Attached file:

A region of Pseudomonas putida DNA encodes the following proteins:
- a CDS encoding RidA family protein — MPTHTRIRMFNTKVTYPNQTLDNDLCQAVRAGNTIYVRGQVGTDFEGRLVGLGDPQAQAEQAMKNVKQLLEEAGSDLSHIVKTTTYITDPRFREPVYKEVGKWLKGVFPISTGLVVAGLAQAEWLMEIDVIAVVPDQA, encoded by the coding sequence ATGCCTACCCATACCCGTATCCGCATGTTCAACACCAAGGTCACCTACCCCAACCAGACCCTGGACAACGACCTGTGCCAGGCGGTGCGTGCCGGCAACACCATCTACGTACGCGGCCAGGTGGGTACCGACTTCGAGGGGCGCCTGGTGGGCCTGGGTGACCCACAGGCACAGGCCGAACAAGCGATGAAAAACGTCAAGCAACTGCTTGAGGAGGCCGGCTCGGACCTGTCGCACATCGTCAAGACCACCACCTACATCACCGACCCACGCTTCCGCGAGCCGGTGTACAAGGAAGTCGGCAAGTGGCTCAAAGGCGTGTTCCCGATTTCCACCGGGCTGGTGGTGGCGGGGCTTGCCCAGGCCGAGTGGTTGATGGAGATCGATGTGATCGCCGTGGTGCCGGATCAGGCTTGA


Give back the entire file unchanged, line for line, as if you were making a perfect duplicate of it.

A region of Pseudomonas putida DNA encodes the following proteins:
- a CDS encoding RidA family protein — MPTHTRIRMFNTKVTYPNQTLDNDLCQAVRAGNTIYVRGQVGTDFEGRLVGLGDPQAQAEQAMKNVKQLLEEAGSDLSHIVKTTTYITDPRFREPVYKEVGKWLKGVFPISTGLVVAGLAQAEWLMEIDVIAVVPDQA, encoded by the coding sequence ATGCCTACCCATACCCGTATCCGCATGTTCAACACCAAGGTCACCTACCCCAACCAGACCCTGGACAACGACCTGTGCCAGGCGGTGCGTGCCGGCAACACCATCTACGTACGCGGCCAGGTGGGTACCGACTTCGAGGGGCGCCTGGTGGGCCTGGGTGACCCACAGGCACAGGCCGAACAAGCGATGAAAAACGTCAAGCAACTGCTTGAGGAGGCCGGCTCGGACCTGTCGCACATCGTCAAGACCACCACCTACATCACCGACCCACGCTTCCGCGAGCCGGTGTACAAGGAAGTCGGCAAGTGGCTCAAAGGCGTGTTCCCGATTTCCACCGGGCTGGTGGTGGCGGGGCTTGCCCAGGCCGAGTGGTTGATGGAGATCGATGTGATCGCCGTGGTGCCGGATCAGGCTTGA